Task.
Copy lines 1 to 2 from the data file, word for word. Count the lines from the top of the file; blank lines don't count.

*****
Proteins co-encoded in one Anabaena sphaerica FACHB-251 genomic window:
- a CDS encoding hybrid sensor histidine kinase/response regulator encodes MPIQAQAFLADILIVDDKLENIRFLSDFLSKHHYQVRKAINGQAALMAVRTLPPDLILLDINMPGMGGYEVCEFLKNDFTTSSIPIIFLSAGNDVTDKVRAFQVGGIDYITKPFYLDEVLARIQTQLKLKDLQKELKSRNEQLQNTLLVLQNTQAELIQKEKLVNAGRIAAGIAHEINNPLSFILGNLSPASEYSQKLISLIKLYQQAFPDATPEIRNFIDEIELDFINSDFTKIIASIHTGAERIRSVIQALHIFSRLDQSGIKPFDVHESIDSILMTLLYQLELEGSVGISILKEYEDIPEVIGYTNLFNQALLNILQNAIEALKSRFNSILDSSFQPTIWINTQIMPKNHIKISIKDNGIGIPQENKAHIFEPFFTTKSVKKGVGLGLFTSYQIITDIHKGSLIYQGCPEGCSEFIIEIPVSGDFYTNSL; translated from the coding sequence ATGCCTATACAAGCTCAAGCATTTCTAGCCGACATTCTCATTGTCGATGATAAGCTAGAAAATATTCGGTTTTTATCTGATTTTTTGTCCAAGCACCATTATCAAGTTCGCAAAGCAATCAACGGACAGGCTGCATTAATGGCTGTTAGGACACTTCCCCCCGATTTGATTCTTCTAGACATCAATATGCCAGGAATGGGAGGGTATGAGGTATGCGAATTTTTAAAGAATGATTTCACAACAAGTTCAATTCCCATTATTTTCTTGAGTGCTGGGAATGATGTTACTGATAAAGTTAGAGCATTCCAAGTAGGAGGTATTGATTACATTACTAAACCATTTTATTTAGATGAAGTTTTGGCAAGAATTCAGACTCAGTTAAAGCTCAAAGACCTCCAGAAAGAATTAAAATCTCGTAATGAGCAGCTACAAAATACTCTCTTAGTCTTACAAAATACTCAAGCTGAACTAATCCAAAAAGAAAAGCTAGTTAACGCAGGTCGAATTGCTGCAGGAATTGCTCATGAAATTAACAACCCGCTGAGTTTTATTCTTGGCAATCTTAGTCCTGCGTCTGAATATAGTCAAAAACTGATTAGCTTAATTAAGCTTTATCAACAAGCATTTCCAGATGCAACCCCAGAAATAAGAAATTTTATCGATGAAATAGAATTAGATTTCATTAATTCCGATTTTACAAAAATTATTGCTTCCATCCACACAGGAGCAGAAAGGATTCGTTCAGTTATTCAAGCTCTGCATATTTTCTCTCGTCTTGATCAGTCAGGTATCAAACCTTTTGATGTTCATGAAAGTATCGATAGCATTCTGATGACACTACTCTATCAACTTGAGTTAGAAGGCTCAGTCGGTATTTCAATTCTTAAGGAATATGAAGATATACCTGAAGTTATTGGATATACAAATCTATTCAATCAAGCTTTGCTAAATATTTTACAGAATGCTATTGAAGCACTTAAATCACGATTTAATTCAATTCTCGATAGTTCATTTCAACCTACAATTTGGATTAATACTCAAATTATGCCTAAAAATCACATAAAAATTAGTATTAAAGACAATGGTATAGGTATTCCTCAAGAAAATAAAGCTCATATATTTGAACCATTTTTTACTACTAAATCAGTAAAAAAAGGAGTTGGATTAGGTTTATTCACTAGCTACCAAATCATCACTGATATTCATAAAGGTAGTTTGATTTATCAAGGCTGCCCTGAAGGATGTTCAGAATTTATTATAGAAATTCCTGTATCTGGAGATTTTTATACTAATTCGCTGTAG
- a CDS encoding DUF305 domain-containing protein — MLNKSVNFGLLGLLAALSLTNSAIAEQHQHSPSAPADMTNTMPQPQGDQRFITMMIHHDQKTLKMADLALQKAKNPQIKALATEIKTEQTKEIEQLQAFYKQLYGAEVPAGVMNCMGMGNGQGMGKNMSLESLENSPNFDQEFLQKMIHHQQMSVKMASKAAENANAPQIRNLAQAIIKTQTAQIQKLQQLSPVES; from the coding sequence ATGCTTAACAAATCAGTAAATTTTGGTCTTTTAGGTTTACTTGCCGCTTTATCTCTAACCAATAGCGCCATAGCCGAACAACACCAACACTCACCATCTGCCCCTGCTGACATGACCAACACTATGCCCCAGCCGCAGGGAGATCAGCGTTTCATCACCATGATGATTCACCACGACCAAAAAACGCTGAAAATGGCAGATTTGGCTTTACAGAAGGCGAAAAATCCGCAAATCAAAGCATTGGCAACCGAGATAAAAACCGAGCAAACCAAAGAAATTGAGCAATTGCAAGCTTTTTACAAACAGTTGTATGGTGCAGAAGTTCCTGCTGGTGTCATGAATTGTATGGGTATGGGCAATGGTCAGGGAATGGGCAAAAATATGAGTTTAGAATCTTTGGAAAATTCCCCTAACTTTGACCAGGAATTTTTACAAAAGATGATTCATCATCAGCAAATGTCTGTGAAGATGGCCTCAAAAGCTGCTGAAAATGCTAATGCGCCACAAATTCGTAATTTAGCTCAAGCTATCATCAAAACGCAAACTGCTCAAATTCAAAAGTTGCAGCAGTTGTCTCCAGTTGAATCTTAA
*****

Proteins co-encoded in one Anabaena sphaerica FACHB-251 genomic window:
- a CDS encoding hybrid sensor histidine kinase/response regulator encodes MPIQAQAFLADILIVDDKLENIRFLSDFLSKHHYQVRKAINGQAALMAVRTLPPDLILLDINMPGMGGYEVCEFLKNDFTTSSIPIIFLSAGNDVTDKVRAFQVGGIDYITKPFYLDEVLARIQTQLKLKDLQKELKSRNEQLQNTLLVLQNTQAELIQKEKLVNAGRIAAGIAHEINNPLSFILGNLSPASEYSQKLISLIKLYQQAFPDATPEIRNFIDEIELDFINSDFTKIIASIHTGAERIRSVIQALHIFSRLDQSGIKPFDVHESIDSILMTLLYQLELEGSVGISILKEYEDIPEVIGYTNLFNQALLNILQNAIEALKSRFNSILDSSFQPTIWINTQIMPKNHIKISIKDNGIGIPQENKAHIFEPFFTTKSVKKGVGLGLFTSYQIITDIHKGSLIYQGCPEGCSEFIIEIPVSGDFYTNSL; translated from the coding sequence ATGCCTATACAAGCTCAAGCATTTCTAGCCGACATTCTCATTGTCGATGATAAGCTAGAAAATATTCGGTTTTTATCTGATTTTTTGTCCAAGCACCATTATCAAGTTCGCAAAGCAATCAACGGACAGGCTGCATTAATGGCTGTTAGGACACTTCCCCCCGATTTGATTCTTCTAGACATCAATATGCCAGGAATGGGAGGGTATGAGGTATGCGAATTTTTAAAGAATGATTTCACAACAAGTTCAATTCCCATTATTTTCTTGAGTGCTGGGAATGATGTTACTGATAAAGTTAGAGCATTCCAAGTAGGAGGTATTGATTACATTACTAAACCATTTTATTTAGATGAAGTTTTGGCAAGAATTCAGACTCAGTTAAAGCTCAAAGACCTCCAGAAAGAATTAAAATCTCGTAATGAGCAGCTACAAAATACTCTCTTAGTCTTACAAAATACTCAAGCTGAACTAATCCAAAAAGAAAAGCTAGTTAACGCAGGTCGAATTGCTGCAGGAATTGCTCATGAAATTAACAACCCGCTGAGTTTTATTCTTGGCAATCTTAGTCCTGCGTCTGAATATAGTCAAAAACTGATTAGCTTAATTAAGCTTTATCAACAAGCATTTCCAGATGCAACCCCAGAAATAAGAAATTTTATCGATGAAATAGAATTAGATTTCATTAATTCCGATTTTACAAAAATTATTGCTTCCATCCACACAGGAGCAGAAAGGATTCGTTCAGTTATTCAAGCTCTGCATATTTTCTCTCGTCTTGATCAGTCAGGTATCAAACCTTTTGATGTTCATGAAAGTATCGATAGCATTCTGATGACACTACTCTATCAACTTGAGTTAGAAGGCTCAGTCGGTATTTCAATTCTTAAGGAATATGAAGATATACCTGAAGTTATTGGATATACAAATCTATTCAATCAAGCTTTGCTAAATATTTTACAGAATGCTATTGAAGCACTTAAATCACGATTTAATTCAATTCTCGATAGTTCATTTCAACCTACAATTTGGATTAATACTCAAATTATGCCTAAAAATCACATAAAAATTAGTATTAAAGACAATGGTATAGGTATTCCTCAAGAAAATAAAGCTCATATATTTGAACCATTTTTTACTACTAAATCAGTAAAAAAAGGAGTTGGATTAGGTTTATTCACTAGCTACCAAATCATCACTGATATTCATAAAGGTAGTTTGATTTATCAAGGCTGCCCTGAAGGATGTTCAGAATTTATTATAGAAATTCCTGTATCTGGAGATTTTTATACTAATTCGCTGTAG